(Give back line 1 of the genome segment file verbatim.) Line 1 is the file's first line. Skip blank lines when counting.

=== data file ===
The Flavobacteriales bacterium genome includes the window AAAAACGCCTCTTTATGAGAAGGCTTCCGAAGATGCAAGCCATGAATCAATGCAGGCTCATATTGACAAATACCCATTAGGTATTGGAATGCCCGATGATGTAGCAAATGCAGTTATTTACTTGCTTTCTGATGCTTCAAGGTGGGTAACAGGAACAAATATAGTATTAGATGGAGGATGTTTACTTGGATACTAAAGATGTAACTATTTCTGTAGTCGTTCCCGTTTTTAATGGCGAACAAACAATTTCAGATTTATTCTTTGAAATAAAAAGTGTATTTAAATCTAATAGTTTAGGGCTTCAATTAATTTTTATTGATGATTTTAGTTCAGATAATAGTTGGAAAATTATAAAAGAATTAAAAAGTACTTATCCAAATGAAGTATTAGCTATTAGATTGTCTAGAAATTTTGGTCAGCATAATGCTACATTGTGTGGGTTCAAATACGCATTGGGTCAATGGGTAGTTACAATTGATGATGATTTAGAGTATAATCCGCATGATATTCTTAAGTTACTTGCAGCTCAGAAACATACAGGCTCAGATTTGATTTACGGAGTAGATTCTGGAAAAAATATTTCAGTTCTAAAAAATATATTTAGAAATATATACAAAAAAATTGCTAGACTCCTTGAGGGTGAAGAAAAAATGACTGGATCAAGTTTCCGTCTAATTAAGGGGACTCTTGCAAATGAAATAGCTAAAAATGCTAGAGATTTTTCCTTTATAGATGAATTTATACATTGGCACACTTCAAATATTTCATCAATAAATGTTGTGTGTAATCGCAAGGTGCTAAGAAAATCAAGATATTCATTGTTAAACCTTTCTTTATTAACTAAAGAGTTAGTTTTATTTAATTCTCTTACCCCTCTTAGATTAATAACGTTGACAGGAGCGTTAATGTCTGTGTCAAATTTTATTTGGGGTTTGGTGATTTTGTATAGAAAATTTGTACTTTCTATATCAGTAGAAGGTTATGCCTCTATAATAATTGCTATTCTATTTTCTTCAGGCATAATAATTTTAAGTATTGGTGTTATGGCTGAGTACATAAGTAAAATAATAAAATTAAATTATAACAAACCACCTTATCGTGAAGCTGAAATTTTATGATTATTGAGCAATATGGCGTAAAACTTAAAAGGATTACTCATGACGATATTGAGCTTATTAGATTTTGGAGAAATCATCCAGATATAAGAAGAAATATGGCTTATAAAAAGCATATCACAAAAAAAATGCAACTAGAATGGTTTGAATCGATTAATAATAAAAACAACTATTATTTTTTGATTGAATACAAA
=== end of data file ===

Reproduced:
The Flavobacteriales bacterium genome includes the window AAAAACGCCTCTTTATGAGAAGGCTTCCGAAGATGCAAGCCATGAATCAATGCAGGCTCATATTGACAAATACCCATTAGGTATTGGAATGCCCGATGATGTAGCAAATGCAGTTATTTACTTGCTTTCTGATGCTTCAAGGTGGGTAACAGGAACAAATATAGTATTAGATGGAGGATGTTTACTTGGATACTAAAGATGTAACTATTTCTGTAGTCGTTCCCGTTTTTAATGGCGAACAAACAATTTCAGATTTATTCTTTGAAATAAAAAGTGTATTTAAATCTAATAGTTTAGGGCTTCAATTAATTTTTATTGATGATTTTAGTTCAGATAATAGTTGGAAAATTATAAAAGAATTAAAAAGTACTTATCCAAATGAAGTATTAGCTATTAGATTGTCTAGAAATTTTGGTCAGCATAATGCTACATTGTGTGGGTTCAAATACGCATTGGGTCAATGGGTAGTTACAATTGATGATGATTTAGAGTATAATCCGCATGATATTCTTAAGTTACTTGCAGCTCAGAAACATACAGGCTCAGATTTGATTTACGGAGTAGATTCTGGAAAAAATATTTCAGTTCTAAAAAATATATTTAGAAATATATACAAAAAAATTGCTAGACTCCTTGAGGGTGAAGAAAAAATGACTGGATCAAGTTTCCGTCTAATTAAGGGGACTCTTGCAAATGAAATAGCTAAAAATGCTAGAGATTTTTCCTTTATAGATGAATTTATACATTGGCACACTTCAAATATTTCATCAATAAATGTTGTGTGTAATCGCAAGGTGCTAAGAAAATCAAGATATTCATTGTTAAACCTTTCTTTATTAACTAAAGAGTTAGTTTTATTTAATTCTCTTACCCCTCTTAGATTAATAACGTTGACAGGAGCGTTAATGTCTGTGTCAAATTTTATTTGGGGTTTGGTGATTTTGTATAGAAAATTTGTACTTTCTATATCAGTAGAAGGTTATGCCTCTATAATAATTGCTATTCTATTTTCTTCAGGCATAATAATTTTAAGTATTGGTGTTATGGCTGAGTACATAAGTAAAATAATAAAATTAAATTATAACAAACCACCTTATCGTGAAGCTGAAATTTTATGATTATTGAGCAATATGGCGTAAAACTTAAAAGGATTACTCATGACGATATTGAGCTTATTAGATTTTGGAGAAATCATCCAGATATAAGAAGAAATATGGCTTATAAAAAGCATATCACAAAAAAAATGCAACTAGAATGGTTTGAATCGATTAATAATAAAAACAACTATTATTTTTTGATTGAATACAAA